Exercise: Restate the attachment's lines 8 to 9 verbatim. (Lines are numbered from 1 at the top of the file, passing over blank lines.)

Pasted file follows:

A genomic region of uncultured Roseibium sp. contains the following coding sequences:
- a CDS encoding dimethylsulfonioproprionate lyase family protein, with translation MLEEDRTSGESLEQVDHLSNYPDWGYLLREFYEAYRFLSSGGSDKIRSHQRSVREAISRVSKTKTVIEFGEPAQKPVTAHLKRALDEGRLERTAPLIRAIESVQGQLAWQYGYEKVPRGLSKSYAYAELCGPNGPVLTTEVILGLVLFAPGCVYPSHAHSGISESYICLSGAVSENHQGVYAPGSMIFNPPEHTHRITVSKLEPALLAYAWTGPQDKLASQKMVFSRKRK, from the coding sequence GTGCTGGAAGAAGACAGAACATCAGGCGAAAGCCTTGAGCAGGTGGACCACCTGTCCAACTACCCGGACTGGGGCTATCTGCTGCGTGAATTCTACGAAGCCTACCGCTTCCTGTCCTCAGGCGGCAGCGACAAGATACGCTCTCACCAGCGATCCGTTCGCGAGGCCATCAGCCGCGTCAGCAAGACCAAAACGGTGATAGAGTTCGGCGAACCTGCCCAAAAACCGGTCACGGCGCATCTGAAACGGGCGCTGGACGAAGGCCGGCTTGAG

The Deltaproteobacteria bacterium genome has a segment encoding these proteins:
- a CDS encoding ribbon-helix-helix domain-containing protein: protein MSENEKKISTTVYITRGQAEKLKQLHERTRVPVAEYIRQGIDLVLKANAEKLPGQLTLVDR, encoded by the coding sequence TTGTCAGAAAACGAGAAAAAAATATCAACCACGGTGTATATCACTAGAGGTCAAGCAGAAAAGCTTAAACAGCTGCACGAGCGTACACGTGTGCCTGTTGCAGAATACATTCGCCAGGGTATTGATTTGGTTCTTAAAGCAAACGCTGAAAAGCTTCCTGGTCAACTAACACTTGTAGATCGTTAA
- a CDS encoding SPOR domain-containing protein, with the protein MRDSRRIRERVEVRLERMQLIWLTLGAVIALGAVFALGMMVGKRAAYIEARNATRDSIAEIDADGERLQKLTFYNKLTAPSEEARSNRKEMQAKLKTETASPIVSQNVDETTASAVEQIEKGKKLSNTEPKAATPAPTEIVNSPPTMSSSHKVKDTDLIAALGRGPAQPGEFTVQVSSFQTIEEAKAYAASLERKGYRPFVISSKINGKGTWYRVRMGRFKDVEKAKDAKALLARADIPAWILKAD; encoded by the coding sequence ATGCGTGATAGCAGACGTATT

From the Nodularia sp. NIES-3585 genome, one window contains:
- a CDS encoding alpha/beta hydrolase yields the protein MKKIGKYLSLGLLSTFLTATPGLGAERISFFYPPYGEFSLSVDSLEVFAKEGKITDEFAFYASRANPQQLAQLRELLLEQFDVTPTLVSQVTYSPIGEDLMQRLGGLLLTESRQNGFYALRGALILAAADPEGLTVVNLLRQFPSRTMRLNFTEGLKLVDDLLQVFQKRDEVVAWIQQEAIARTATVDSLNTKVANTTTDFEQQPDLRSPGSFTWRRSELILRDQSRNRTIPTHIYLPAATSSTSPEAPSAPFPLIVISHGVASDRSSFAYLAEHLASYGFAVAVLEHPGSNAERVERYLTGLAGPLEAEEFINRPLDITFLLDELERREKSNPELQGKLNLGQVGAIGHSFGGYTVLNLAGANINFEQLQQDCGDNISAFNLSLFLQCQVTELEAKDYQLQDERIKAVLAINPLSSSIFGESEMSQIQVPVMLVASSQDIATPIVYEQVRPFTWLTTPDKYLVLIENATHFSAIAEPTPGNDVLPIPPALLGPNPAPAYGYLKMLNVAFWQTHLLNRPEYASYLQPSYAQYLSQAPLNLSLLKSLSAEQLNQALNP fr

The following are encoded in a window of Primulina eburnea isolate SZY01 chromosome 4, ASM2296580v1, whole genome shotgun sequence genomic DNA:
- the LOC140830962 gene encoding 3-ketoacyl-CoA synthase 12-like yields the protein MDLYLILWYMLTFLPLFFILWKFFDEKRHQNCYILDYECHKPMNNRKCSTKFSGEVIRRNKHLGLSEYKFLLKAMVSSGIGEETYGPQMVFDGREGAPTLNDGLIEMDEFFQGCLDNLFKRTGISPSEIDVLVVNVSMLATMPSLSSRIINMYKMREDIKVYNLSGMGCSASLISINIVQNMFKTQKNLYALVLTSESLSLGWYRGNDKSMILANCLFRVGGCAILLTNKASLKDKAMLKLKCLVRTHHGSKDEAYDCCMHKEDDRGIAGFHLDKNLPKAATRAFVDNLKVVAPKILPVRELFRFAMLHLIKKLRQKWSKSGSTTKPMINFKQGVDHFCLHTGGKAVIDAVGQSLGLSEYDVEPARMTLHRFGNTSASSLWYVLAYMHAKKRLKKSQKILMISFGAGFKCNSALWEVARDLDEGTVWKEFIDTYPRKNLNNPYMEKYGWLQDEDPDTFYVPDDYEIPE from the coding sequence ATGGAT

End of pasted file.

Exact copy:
The following are encoded in a window of Primulina eburnea isolate SZY01 chromosome 4, ASM2296580v1, whole genome shotgun sequence genomic DNA:
- the LOC140830962 gene encoding 3-ketoacyl-CoA synthase 12-like yields the protein MDLYLILWYMLTFLPLFFILWKFFDEKRHQNCYILDYECHKPMNNRKCSTKFSGEVIRRNKHLGLSEYKFLLKAMVSSGIGEETYGPQMVFDGREGAPTLNDGLIEMDEFFQGCLDNLFKRTGISPSEIDVLVVNVSMLATMPSLSSRIINMYKMREDIKVYNLSGMGCSASLISINIVQNMFKTQKNLYALVLTSESLSLGWYRGNDKSMILANCLFRVGGCAILLTNKASLKDKAMLKLKCLVRTHHGSKDEAYDCCMHKEDDRGIAGFHLDKNLPKAATRAFVDNLKVVAPKILPVRELFRFAMLHLIKKLRQKWSKSGSTTKPMINFKQGVDHFCLHTGGKAVIDAVGQSLGLSEYDVEPARMTLHRFGNTSASSLWYVLAYMHAKKRLKKSQKILMISFGAGFKCNSALWEVARDLDEGTVWKEFIDTYPRKNLNNPYMEKYGWLQDEDPDTFYVPDDYEIPE from the coding sequence ATGGAT